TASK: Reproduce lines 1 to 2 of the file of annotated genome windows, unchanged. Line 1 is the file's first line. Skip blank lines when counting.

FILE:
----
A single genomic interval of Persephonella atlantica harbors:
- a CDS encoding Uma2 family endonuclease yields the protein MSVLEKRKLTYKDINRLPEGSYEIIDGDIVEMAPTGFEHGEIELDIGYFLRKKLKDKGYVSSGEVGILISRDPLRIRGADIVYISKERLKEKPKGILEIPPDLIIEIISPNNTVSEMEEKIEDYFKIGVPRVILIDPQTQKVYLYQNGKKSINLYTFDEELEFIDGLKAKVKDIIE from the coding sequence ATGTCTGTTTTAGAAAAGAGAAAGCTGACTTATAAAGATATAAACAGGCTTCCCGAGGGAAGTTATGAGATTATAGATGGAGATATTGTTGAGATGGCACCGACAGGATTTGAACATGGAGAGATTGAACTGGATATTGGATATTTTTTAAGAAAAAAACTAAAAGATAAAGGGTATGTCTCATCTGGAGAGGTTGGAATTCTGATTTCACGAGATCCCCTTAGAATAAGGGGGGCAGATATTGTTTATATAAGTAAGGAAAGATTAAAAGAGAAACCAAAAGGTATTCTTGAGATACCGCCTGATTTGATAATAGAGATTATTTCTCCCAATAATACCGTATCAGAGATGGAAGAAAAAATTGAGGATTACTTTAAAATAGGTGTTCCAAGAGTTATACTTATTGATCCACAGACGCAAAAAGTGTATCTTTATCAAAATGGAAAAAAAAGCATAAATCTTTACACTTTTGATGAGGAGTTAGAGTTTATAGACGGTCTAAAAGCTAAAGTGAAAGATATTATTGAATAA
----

A single genomic interval of Persephonella atlantica harbors:
- a CDS encoding Uma2 family endonuclease yields the protein MSVLEKRKLTYKDINRLPEGSYEIIDGDIVEMAPTGFEHGEIELDIGYFLRKKLKDKGYVSSGEVGILISRDPLRIRGADIVYISKERLKEKPKGILEIPPDLIIEIISPNNTVSEMEEKIEDYFKIGVPRVILIDPQTQKVYLYQNGKKSINLYTFDEELEFIDGLKAKVKDIIE from the coding sequence ATGTCTGTTTTAGAAAAGAGAAAGCTGACTTATAAAGATATAAACAGGCTTCCCGAGGGAAGTTATGAGATTATAGATGGAGATATTGTTGAGATGGCACCGACAGGATTTGAACATGGAGAGATTGAACTGGATATTGGATATTTTTTAAGAAAAAAACTAAAAGATAAAGGGTATGTCTCATCTGGAGAGGTTGGAATTCTGATTTCACGAGATCCCCTTAGAATAAGGGGGGCAGATATTGTTTATATAAGTAAGGAAAGATTAAAAGAGAAACCAAAAGGTATTCTTGAGATACCGCCTGATTTGATAATAGAGATTATTTCTCCCAATAATACCGTATCAGAGATGGAAGAAAAAATTGAGGATTACTTTAAAATAGGTGTTCCAAGAGTTATACTTATTGATCCACAGACGCAAAAAGTGTATCTTTATCAAAATGGAAAAAAAAGCATAAATCTTTACACTTTTGATGAGGAGTTAGAGTTTATAGACGGTCTAAAAGCTAAAGTGAAAGATATTATTGAATAA